OH GOSH. GUYS. The optimist in me gets it: we live in LA! Earthquake country! 100-year-old houses will have problems! But I’m batting 100% when it comes to falling in love with houses with severe foundation issues. WHY??? I emailed back: “Is that the lowest you think they’d go? I think I’m fine with that as a starting point, but like, if I offered $540,000 and then found out it needs $80,000 of dedicated foundation work, do you think they’d be willing to at least try and meet me somewhere in the middle around $515,000? I can only assume it’s a BIG problem if it’s come in and out of escrow this many times.”
She responded, “I asked if they have reports or estimated costs on the foundation repair and if the seller is willing to do any credits. He said ‘No, the price is with the discount.’ It doesn’t sound like they are willing to budge, and it could totally be why they have been on the market a long time.” And guys, that is when I made the first responsible decision of this whole saga: I WALKED AWAY, DESPITE THE 8 MONTH REDFIN LOVE AFFAIR WITH THIS HOME. IS THIS BEING AN ADULT???? Brenda celebrated quietly when I told her that I would not be making an offer.
And Then…The Silver Lake Box
But that celebration didn’t last long. Not to weave too much of my ~personal life~ into the post (that said, I LIVED IT, and I want you to understand the circumstances!!), but I started collapsing regularly with severe back pain at the end of November. I probably should have gone to the doctor but I also come from a family of folks who ignore their medical problems – my great grandpa chopped his own thumb off with an axe instead of seeking frostbite treatment, so I think it’s genetic – but it kept getting worse and worse. On December 3rd, I collapsed (while on the phone with someone from 3M, so I had to be like “oh, uh, I just…stubbed my toe??” while crying on mute. CASUAL!) and I lost all my ability to move or walk and y’all, that is NOT FUN OR COOL!
I ended up in an ambulance and got to spend some time in the hospital during the peak of the rona, which is a story for the books. (I also had a very attractive doctor who was my age and who ended up quoting Lumineers songs to me while he like, ran a billion tests on my decrepit and terrified self, which was horrifying. That’s not actually important, but if I’m sharing the info, you might as well get the whole story. Mallory, from our team, ended up making me a ‘Hot Doc Prep Kit’ for Christmas, though, so I’m ready for any future emergencies.)
I’m only telling you this as context because I was discharged from the hospital pretty quickly – you know, cause like, there’s a contagious disease floating around or something – but I was given a bunch of prescriptions for heavy-duty, mind-changing pain medication, which just adds a WHOLE NEW LAYER to this story. It always just gets harder! (PS. I’m fine-ish now, 9 weeks later!!! 20 years of ice skating injuries can really compound in a bad way when ignored!!! Listen to your body!!!)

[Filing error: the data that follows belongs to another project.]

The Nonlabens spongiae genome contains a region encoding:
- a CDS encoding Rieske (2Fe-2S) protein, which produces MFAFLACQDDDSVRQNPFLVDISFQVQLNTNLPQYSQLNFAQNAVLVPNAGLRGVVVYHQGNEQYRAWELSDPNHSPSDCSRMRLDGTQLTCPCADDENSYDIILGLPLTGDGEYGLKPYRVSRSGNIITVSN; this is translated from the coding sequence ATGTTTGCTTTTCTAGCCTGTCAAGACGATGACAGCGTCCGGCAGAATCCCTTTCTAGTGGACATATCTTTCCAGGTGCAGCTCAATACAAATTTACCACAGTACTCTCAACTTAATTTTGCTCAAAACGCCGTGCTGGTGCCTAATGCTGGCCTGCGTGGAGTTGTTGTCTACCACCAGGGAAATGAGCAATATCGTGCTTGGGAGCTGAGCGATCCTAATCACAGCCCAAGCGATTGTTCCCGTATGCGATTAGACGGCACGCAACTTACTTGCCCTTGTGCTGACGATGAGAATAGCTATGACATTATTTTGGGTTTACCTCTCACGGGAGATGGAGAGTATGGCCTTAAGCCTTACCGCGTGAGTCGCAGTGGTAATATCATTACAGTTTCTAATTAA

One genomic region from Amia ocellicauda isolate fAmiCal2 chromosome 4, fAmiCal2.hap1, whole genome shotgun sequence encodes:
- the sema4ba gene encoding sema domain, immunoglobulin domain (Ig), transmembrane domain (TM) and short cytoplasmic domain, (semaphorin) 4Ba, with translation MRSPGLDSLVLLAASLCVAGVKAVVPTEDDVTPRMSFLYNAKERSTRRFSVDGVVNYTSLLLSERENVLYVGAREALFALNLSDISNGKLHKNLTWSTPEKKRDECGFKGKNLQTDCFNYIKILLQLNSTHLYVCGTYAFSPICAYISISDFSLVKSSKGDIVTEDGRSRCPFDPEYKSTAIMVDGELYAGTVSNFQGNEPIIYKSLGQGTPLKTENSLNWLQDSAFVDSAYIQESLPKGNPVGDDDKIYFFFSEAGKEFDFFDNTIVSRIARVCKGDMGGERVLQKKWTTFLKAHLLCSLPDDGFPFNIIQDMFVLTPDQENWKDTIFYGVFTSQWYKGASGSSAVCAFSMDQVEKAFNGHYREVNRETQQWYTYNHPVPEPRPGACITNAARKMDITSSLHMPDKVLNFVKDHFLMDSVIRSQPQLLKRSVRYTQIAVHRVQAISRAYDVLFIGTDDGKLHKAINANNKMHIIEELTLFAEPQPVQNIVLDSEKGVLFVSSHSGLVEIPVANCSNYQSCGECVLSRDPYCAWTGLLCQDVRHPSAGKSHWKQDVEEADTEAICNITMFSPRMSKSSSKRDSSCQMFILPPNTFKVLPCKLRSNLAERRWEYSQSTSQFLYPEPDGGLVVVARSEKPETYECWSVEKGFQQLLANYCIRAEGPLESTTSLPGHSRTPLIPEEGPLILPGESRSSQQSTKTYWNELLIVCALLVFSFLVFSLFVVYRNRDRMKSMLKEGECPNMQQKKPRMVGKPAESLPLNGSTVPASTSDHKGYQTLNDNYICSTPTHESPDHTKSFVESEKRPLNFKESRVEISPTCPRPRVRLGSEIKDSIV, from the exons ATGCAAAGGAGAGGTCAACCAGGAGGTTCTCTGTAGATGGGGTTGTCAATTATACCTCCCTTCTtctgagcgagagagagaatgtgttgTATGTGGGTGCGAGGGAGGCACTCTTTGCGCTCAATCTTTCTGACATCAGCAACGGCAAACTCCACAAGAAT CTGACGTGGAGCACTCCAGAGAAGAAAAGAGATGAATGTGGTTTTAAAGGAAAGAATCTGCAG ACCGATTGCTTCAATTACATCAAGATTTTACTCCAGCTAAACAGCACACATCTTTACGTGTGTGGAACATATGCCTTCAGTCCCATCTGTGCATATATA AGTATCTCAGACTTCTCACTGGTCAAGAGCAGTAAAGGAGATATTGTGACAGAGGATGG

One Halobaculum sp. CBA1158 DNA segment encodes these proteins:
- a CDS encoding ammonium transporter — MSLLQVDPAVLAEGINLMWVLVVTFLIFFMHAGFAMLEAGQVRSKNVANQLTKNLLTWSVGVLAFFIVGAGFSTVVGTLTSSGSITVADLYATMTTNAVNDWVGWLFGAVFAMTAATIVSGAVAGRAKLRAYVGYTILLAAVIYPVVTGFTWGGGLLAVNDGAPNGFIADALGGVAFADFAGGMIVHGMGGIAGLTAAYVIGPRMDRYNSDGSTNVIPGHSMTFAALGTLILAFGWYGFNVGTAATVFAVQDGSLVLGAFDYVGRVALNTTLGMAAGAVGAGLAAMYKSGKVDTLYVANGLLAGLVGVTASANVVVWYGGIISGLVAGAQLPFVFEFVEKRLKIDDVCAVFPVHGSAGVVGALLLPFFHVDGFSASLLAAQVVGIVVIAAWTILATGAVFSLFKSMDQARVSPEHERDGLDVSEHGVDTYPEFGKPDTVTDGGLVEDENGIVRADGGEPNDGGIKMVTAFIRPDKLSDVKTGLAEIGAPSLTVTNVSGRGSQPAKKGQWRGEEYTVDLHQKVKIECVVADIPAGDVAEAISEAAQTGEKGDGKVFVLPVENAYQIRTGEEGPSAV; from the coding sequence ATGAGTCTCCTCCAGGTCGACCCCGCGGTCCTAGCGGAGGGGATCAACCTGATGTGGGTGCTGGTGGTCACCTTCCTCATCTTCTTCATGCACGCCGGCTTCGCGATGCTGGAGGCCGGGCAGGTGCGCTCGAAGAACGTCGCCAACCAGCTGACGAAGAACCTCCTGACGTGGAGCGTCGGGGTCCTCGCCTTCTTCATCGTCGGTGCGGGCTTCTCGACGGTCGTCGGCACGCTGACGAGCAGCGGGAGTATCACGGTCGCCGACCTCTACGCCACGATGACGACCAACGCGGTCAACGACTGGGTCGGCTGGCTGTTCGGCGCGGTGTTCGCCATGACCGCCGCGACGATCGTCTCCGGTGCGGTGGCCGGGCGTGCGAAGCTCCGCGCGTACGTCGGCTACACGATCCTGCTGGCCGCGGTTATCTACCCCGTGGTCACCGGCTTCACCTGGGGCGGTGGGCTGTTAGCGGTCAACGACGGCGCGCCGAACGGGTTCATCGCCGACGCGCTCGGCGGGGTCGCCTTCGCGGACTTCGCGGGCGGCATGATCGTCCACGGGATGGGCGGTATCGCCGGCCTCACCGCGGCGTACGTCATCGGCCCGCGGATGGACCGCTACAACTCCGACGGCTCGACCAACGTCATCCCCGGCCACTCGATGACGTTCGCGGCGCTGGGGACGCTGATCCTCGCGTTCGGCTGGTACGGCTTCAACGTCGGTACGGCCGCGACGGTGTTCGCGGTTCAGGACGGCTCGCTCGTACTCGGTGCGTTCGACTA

But a few nights after being discharged from the hospital, I was sitting in my room in the dark (not normal) and refreshing Redfin (actually normal) when this popped up. It was 736 square feet on a ~1,500 square foot lot (read: LA tiny) and listed at $499,000. It was in Silver Lake – a big deal, if you’re not from LA – and it was walking distance from two of my favorite music venues, a bunch of my favorite coffee shops, and my old hair place. NEW. TARGET. ACQUIRED.
I made it through about 3 of the photos before I emailed Francine and asked her to put an offer in on this place. Seconds later, after realizing it was a trust sale, I sent a follow up: “PS. I saw it was a trust/conservatorship – if someone died in this house, can you please never tell me???” I learned my lesson on that Highland Park bungalow and I AM NOT MAKING THOSE MISTAKES AGAIN. 2021 CAITLIN IS MAKING SMART CHOICES!
I knew I wanted to go over the asking price almost immediately, but I also had to confirm that I hadn’t totally lost it, so I lumbered downstairs (again, heavily medicated, and very slowly) to show Brenda. I know I’m almost 30 and I know I have my stuff together – or like, at least as together as it can be – but when it comes to house hunting, I kind of feel like one of those girls on Say Yes to the Dress who can’t buy something without their parent’s approval. She has my back and I trust her and I want her blessing and I’m not afraid to say it!
But y’all – look at this place. I WAS ENTHRALLED FROM THE START. It looked like my first two loves, the hill house and my 70s dream mansion, had a baby. She was boxy and modern on the exterior with vaulted ceilings and a fun, 70s paneled interior. And like, sure, it needed work, but THEY ALL DO, so I was gung-ho on this one.
And to my absolute delight, Brenda agreed. “I’m seriously putting an offer in on this,” I said. “OK,” she said. There was no waffling, no “uhhh, it’s kind of gross” or “you do see that it needs a ton of work, right?” – there was just a simple “OK.” I had made my case (poorly and confusingly – it was basically me screaming for about 4 minutes straight as she cycled through the photos a few times), but she agreed. I emailed Francine and told her that I actually wanted to go above asking.